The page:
The Constitution then talks of things like no one is forced to support any place of worship or be molested for his beliefs unless those beliefs disturb the good order, peace or safety of the state and other things. The Constitution then says, “Provided he believes in the existence of God and that under His dispensation, such persons will be held morally accountable for his acts, and be rewarded or punished therefore, either in this world or the world to come. That no religious test ought ever to be required as a qualification for any office of profit or thrust in this state other than a declaration of belief in the existence of God, nor shall the legislature prescribe any other oath of office than the oath prescribed by this constitution.”

The court quotes the Constitution of Mississippi 1832: “No person who denies the being of a God, or a future state of rewards and punishments, shall hold any office in the civil department of this state.”

The court also cites Article 22 of the Delaware Constitution 1776, which required all offices, besides an oath of allegiance, to make and describe the following declaration: “I, A.B., do profess faith in God the Father, and in Jesus Christ His only Son, and in the Holy Ghost, one God blessed for evermore; and I acknowledge the Holy Scriptures of the Old and New Testament to be given by divine inspiration.”

The court cites Updegraph v. Commonwealth 1824, that decided, “Christianity, general Christianity, is and always has been, a part of the common law of Pennsylvania; … not Christianity with an established church, and tithes, and spiritual courts; but Christianity with liberty of conscience to all men.”

The court then gives numerous examples of Christian-affected matters in the general society and then says, “These and many other matters which might be noticed, add a volume of unofficial declarations to the mass of organic utterances that this is a Christian nation. In the face of all these, shall it be believed that a Congress of the U.S. intended to make it a misdemeanor for a church of this country to contract for the services of a Christian minister residing in another nation?”

The court then offers a situation in which it asks, if the same Congress that passed the 1885 law had offered a bill that said if a Catholic, Episcopal or Baptist church or Jewish synagogue had made a similar contract, it should be adjudged unlawful and void, and the church was made subject to prosecution and punishment, whether it can be believed that it would have received a minute of approving thought or a single vote. Yet it is contended that such was in effect the meaning of this statute. Bornstein thinks that is the meaning of the statute.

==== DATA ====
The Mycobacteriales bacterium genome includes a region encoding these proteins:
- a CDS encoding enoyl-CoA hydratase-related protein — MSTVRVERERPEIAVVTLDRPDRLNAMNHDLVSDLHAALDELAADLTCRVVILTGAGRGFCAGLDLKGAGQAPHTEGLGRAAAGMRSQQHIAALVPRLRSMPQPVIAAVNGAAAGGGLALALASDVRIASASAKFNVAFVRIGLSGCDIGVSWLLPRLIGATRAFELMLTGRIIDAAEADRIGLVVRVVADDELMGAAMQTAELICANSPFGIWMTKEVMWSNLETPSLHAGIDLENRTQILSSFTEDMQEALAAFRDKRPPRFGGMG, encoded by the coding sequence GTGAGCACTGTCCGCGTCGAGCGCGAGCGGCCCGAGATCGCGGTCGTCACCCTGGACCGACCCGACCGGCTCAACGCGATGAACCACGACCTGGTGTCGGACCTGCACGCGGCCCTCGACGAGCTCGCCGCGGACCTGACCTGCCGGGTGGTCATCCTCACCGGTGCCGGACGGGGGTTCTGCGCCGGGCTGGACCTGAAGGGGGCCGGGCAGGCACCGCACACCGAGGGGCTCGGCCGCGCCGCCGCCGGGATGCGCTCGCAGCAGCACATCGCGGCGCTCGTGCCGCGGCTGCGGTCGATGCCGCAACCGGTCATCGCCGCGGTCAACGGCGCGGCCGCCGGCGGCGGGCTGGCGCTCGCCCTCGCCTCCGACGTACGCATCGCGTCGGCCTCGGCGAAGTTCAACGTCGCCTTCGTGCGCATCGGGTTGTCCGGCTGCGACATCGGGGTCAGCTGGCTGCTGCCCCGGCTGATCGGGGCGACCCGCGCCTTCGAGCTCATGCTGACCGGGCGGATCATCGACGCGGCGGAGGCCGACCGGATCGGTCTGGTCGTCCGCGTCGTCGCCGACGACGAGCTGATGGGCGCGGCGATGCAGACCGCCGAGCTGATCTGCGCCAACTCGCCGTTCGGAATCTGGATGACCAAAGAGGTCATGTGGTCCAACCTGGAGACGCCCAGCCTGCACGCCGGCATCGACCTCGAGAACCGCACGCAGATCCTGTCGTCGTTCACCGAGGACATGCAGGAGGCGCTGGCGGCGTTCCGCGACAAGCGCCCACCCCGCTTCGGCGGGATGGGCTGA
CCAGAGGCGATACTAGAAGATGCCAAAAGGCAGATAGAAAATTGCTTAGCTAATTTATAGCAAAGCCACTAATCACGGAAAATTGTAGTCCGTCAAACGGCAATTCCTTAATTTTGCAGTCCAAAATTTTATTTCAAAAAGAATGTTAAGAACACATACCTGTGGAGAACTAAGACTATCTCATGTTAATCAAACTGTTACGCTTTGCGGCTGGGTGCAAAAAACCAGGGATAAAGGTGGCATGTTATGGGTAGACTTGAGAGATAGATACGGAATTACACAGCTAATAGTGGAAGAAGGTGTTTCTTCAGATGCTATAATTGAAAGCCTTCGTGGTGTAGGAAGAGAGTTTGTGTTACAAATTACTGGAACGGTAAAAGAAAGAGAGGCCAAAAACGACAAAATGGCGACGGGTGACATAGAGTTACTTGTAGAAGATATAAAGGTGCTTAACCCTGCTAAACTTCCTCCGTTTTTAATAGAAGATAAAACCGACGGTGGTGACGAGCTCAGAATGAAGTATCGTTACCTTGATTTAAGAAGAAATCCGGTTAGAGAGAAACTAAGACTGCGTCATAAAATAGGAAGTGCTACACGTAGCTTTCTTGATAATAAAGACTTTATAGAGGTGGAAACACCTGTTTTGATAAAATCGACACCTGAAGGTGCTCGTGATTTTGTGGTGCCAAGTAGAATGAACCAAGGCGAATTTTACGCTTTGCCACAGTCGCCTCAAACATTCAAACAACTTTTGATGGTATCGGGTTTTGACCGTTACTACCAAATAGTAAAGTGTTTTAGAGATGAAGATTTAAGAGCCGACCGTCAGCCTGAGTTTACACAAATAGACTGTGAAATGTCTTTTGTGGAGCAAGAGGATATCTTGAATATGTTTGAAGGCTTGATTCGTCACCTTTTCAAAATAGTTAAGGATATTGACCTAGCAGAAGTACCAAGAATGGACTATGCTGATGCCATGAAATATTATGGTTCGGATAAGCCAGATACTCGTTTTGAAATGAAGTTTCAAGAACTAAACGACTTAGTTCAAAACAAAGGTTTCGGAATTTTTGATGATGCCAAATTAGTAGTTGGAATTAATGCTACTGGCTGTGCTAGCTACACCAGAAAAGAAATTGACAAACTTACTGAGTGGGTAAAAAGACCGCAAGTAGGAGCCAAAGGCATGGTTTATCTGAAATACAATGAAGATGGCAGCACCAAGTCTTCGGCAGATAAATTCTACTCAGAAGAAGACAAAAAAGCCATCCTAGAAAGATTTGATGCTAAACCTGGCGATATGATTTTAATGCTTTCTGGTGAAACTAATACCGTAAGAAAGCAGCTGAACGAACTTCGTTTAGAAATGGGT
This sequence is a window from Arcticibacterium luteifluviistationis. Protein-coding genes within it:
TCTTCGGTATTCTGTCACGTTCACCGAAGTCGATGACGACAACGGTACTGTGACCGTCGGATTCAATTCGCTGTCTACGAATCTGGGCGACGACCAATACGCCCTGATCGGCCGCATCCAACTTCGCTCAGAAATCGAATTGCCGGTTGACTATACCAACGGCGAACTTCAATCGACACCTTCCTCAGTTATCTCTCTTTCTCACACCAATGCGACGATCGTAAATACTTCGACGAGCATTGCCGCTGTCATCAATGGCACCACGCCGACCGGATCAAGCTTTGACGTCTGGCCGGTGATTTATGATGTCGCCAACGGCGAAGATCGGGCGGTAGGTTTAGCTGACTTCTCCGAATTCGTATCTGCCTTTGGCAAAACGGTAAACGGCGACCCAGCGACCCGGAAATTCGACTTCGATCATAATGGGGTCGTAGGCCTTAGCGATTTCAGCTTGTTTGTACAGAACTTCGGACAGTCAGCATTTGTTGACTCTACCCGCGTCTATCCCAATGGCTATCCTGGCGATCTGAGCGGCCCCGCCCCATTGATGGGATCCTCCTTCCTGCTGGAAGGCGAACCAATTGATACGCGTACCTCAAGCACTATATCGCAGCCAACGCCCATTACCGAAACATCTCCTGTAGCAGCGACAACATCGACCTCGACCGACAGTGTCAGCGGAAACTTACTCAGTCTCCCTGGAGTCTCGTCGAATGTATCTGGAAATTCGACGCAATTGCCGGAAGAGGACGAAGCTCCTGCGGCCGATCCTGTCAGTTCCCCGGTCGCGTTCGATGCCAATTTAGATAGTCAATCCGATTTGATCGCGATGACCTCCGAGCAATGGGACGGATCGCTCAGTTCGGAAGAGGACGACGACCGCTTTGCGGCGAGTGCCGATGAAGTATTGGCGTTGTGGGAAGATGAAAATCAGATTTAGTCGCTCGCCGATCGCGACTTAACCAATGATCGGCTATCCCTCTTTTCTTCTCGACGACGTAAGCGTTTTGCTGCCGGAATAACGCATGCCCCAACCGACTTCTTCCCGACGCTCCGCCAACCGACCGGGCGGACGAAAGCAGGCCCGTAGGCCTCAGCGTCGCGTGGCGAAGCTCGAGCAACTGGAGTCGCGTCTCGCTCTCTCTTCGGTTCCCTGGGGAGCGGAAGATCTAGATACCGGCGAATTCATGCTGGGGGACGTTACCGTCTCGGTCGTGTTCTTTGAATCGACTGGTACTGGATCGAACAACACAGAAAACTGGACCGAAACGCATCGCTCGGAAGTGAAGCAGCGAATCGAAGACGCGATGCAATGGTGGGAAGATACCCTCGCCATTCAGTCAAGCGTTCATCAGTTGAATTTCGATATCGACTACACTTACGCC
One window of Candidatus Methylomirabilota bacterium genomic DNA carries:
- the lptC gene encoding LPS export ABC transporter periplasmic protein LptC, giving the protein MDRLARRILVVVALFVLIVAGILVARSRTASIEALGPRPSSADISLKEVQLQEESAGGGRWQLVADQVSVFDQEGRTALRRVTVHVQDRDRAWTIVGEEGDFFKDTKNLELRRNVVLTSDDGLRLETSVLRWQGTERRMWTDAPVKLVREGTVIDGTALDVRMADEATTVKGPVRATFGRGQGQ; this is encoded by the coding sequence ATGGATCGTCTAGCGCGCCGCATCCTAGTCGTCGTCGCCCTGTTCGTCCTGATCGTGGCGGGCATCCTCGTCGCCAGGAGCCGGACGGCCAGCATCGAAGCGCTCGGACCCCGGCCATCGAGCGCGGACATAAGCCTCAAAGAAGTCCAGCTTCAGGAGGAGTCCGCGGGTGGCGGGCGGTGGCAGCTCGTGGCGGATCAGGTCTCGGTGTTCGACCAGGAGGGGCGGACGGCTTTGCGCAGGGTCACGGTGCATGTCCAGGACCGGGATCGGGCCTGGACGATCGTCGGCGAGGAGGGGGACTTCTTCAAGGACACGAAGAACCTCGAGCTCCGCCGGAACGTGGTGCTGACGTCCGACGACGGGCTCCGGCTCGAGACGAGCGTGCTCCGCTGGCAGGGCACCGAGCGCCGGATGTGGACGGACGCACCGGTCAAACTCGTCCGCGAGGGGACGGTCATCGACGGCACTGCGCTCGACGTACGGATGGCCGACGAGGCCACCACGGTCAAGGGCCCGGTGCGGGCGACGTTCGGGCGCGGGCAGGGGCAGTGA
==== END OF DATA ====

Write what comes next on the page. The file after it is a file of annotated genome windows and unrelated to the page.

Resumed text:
The court then said, “It is a case where there was presented a definite evil, in view of which the Legislature used general terms with the purpose of reaching all phases of the evil, and thereafter, unexpectedly, it is developed that the general language thus employed is broad enough to reach cases and acts which the whole history and life of country affirm could not have been intentionally legislated against. It is the duty of the courts, under those circumstances, to say that, however broad the language of the statute may be, the act, although within the letter, is not within the intention of the Legislature, and therefore cannot be within the stature.”

The reason I have been writing these letters to show that Christianity is the foundation of our country is simple. Psalms 11:3: “If the foundations be destroyed, what can the righteous do?”

Jedediah Morse, a founding father and called the father of American geography, said this in 1799: “To the kindly influence of Christianity we owe that degree of civil freedom and political social happiness which mankind now enjoys. In proportion, as the genuine effects of Christianity are diminished in the nation – in the same proportion will the people of that nation recede from the blessings of genuine freedom? I hold this to be a truth confirmed by experience and it follows that all efforts made to destroy the foundations of our holy religion ultimately tend to the subversion also of our political freedom and happiness. Whenever the pillars of Christianity shall be overthrown, our present republican forms of government, and all the blessings which flow from them must fall with them.”

Jim Taylor